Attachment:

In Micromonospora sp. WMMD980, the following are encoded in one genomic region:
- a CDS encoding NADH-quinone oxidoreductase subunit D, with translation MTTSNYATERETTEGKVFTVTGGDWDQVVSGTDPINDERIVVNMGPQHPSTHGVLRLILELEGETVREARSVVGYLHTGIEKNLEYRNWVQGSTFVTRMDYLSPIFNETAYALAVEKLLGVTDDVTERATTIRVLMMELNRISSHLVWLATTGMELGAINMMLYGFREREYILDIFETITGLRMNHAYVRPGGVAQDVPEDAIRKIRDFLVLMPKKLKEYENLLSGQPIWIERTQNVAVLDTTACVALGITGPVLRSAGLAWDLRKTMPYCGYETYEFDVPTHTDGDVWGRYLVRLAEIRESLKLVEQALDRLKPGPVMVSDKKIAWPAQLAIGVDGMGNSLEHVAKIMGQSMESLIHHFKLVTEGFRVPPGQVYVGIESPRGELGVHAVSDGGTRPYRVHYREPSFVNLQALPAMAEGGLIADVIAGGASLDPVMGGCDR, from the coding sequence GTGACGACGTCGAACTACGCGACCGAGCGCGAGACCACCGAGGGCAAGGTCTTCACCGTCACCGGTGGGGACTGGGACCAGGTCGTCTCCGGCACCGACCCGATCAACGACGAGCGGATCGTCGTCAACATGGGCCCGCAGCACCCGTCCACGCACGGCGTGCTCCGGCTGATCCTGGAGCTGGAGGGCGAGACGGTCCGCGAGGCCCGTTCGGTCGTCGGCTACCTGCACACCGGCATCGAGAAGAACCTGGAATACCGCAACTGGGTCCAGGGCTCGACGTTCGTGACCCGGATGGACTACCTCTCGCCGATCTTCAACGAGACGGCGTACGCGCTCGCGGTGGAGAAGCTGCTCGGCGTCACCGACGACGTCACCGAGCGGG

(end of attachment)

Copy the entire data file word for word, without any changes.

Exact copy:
In Micromonospora sp. WMMD980, the following are encoded in one genomic region:
- a CDS encoding NADH-quinone oxidoreductase subunit D, with translation MTTSNYATERETTEGKVFTVTGGDWDQVVSGTDPINDERIVVNMGPQHPSTHGVLRLILELEGETVREARSVVGYLHTGIEKNLEYRNWVQGSTFVTRMDYLSPIFNETAYALAVEKLLGVTDDVTERATTIRVLMMELNRISSHLVWLATTGMELGAINMMLYGFREREYILDIFETITGLRMNHAYVRPGGVAQDVPEDAIRKIRDFLVLMPKKLKEYENLLSGQPIWIERTQNVAVLDTTACVALGITGPVLRSAGLAWDLRKTMPYCGYETYEFDVPTHTDGDVWGRYLVRLAEIRESLKLVEQALDRLKPGPVMVSDKKIAWPAQLAIGVDGMGNSLEHVAKIMGQSMESLIHHFKLVTEGFRVPPGQVYVGIESPRGELGVHAVSDGGTRPYRVHYREPSFVNLQALPAMAEGGLIADVIAGGASLDPVMGGCDR, from the coding sequence GTGACGACGTCGAACTACGCGACCGAGCGCGAGACCACCGAGGGCAAGGTCTTCACCGTCACCGGTGGGGACTGGGACCAGGTCGTCTCCGGCACCGACCCGATCAACGACGAGCGGATCGTCGTCAACATGGGCCCGCAGCACCCGTCCACGCACGGCGTGCTCCGGCTGATCCTGGAGCTGGAGGGCGAGACGGTCCGCGAGGCCCGTTCGGTCGTCGGCTACCTGCACACCGGCATCGAGAAGAACCTGGAATACCGCAACTGGGTCCAGGGCTCGACGTTCGTGACCCGGATGGACTACCTCTCGCCGATCTTCAACGAGACGGCGTACGCGCTCGCGGTGGAGAAGCTGCTCGGCGTCACCGACGACGTCACCGAGCGGG